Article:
Film Reviews: Wednesday, August 20, 2003
Found Footage

A report from the first Home Movie Day at the Amon Carter Museum.


It started with nothing. Literally. When Home Movie Day began at the Amon Carter Museum at last Saturday morning, the only people there were three members of the press corps. Soon afterward, the other two journalists finished taping and departed, leaving me alone with Michael Conklin, a Dallas-based audiovisual firm employee who agreed to run the event in Fort Worth.

The young, bespectacled man had brought in a number of home movies and was running them on three different projectors in turn. The films, with a few exceptions, weren’t made by Conklin or his family. He explained that he collects other people’s homemade films, buying them from garage sales, estate sales, flea markets, and eBay. He was turned on to the hobby at the University of South Carolina by his professor, Bill Morrison (who has achieved a degree of fame with his feature-length Decasia, an expressionist compilation of footage from decaying film stock that played at the 2002 Sundance Film Festival). “These films are like found art,” said Conklin, who buys them sight unseen. “You get these amazing shots of Las Vegas in the 1940s or Disneyland when it first opened, seen through the eyes of people who were actually there.”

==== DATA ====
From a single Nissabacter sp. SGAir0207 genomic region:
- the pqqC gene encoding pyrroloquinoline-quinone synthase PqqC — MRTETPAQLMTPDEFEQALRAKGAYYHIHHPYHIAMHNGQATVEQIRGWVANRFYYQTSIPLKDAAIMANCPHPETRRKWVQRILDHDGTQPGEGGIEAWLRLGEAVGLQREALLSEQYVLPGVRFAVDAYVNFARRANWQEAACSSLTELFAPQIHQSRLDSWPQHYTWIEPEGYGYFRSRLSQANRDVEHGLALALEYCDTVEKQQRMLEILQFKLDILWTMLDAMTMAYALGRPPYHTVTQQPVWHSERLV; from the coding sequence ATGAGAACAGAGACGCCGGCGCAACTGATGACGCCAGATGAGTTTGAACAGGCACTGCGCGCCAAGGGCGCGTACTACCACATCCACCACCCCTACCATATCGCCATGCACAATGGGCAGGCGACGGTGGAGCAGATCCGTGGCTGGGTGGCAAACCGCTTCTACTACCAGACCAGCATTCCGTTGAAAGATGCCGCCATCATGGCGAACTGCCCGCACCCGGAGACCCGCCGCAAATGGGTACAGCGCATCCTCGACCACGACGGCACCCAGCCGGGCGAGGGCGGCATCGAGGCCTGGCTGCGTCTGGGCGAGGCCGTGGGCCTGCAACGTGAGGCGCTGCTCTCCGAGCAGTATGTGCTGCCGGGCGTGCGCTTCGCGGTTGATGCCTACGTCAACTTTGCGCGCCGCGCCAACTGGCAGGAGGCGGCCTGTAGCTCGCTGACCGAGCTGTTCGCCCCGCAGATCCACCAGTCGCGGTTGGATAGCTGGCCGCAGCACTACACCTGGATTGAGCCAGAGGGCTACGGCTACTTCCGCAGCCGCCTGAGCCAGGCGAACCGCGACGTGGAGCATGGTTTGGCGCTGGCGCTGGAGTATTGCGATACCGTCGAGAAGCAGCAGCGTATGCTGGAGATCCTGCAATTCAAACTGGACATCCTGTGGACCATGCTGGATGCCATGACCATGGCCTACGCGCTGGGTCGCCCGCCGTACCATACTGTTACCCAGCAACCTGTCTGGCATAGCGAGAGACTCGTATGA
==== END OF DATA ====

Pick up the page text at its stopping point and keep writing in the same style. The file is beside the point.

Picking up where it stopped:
Home Movie Day was conceived by the Association of Moving Image Archivists, a nonprofit organization based in Los Angeles dedicated to film preservation. In 22 cities across America, plus Toronto, Mexico City, and Toyohashi, Japan, screening rooms opened their doors Saturday to anyone who brought in home movies to show. It seemed logical to devote a day of observance to the medium, with Americans increasingly documenting their lives on camera and with the harrowing use of home movies in Andrew Jarecki’s recent documentary Capturing the Friedmans.

There wasn’t anything as sensational as that playing at the Amon Carter, though there were some rewards. People stayed away in the morning hours, but a small crowd of about 15 had trickled in by around 3 p.m. Marilyn Baierlipp of Keller came in waving an 8mm reel from 1975, saying, “I don’t know what’s on it. It might be porno.” While Conklin tried to figure out how to project her film, Janice Paden and her daughter Samantha Skiff, both of Fort Worth, showed up with footage of themselves as mother and newborn girl leaving a Virginia Beach, Va., hospital in 1967. In the meantime, with Baierlipp’s reel too big to fit on the only 8mm projector, Conklin at last contrived to run the film through it by holding the reel on a pen and letting it spill into a bucket under the machine. The footage wasn’t porn, as Baierlipp feared, but of her, squiring around her then-two-year-old daughter on a Hawaiian vacation. With the mystery reel solved, the afternoon appeared to be coming to a close, but one more person showed up. Fort Worth’s Gloria Dyson came in, somewhat out of breath, with a box of Super 8 reels of her children from 1966-69, as they grew up both here and in Big Spring, Tex. Like the other mothers who came in, she seemed buoyed by the experience of viewing footage that she hadn’t had a chance to see in years. “It might be the most boring thing in the world,” she said, “But I’m glad I saw it.”

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